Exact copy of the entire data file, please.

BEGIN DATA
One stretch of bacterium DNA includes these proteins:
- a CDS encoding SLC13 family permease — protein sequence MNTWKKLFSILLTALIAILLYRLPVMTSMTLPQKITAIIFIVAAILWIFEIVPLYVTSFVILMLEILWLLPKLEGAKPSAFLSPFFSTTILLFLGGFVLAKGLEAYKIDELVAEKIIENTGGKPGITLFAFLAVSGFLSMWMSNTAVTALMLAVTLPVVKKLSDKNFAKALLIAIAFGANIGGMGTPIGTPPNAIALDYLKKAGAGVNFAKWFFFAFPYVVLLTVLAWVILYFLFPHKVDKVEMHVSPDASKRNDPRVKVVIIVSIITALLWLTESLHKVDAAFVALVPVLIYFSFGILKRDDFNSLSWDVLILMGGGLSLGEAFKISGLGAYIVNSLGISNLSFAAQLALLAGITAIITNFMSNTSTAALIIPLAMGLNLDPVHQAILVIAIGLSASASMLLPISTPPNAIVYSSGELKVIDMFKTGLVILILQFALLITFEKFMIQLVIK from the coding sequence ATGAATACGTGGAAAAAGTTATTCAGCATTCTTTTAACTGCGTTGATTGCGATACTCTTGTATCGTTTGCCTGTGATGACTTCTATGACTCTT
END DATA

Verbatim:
One stretch of bacterium DNA includes these proteins:
- a CDS encoding SLC13 family permease — protein sequence MNTWKKLFSILLTALIAILLYRLPVMTSMTLPQKITAIIFIVAAILWIFEIVPLYVTSFVILMLEILWLLPKLEGAKPSAFLSPFFSTTILLFLGGFVLAKGLEAYKIDELVAEKIIENTGGKPGITLFAFLAVSGFLSMWMSNTAVTALMLAVTLPVVKKLSDKNFAKALLIAIAFGANIGGMGTPIGTPPNAIALDYLKKAGAGVNFAKWFFFAFPYVVLLTVLAWVILYFLFPHKVDKVEMHVSPDASKRNDPRVKVVIIVSIITALLWLTESLHKVDAAFVALVPVLIYFSFGILKRDDFNSLSWDVLILMGGGLSLGEAFKISGLGAYIVNSLGISNLSFAAQLALLAGITAIITNFMSNTSTAALIIPLAMGLNLDPVHQAILVIAIGLSASASMLLPISTPPNAIVYSSGELKVIDMFKTGLVILILQFALLITFEKFMIQLVIK from the coding sequence ATGAATACGTGGAAAAAGTTATTCAGCATTCTTTTAACTGCGTTGATTGCGATACTCTTGTATCGTTTGCCTGTGATGACTTCTATGACTCTT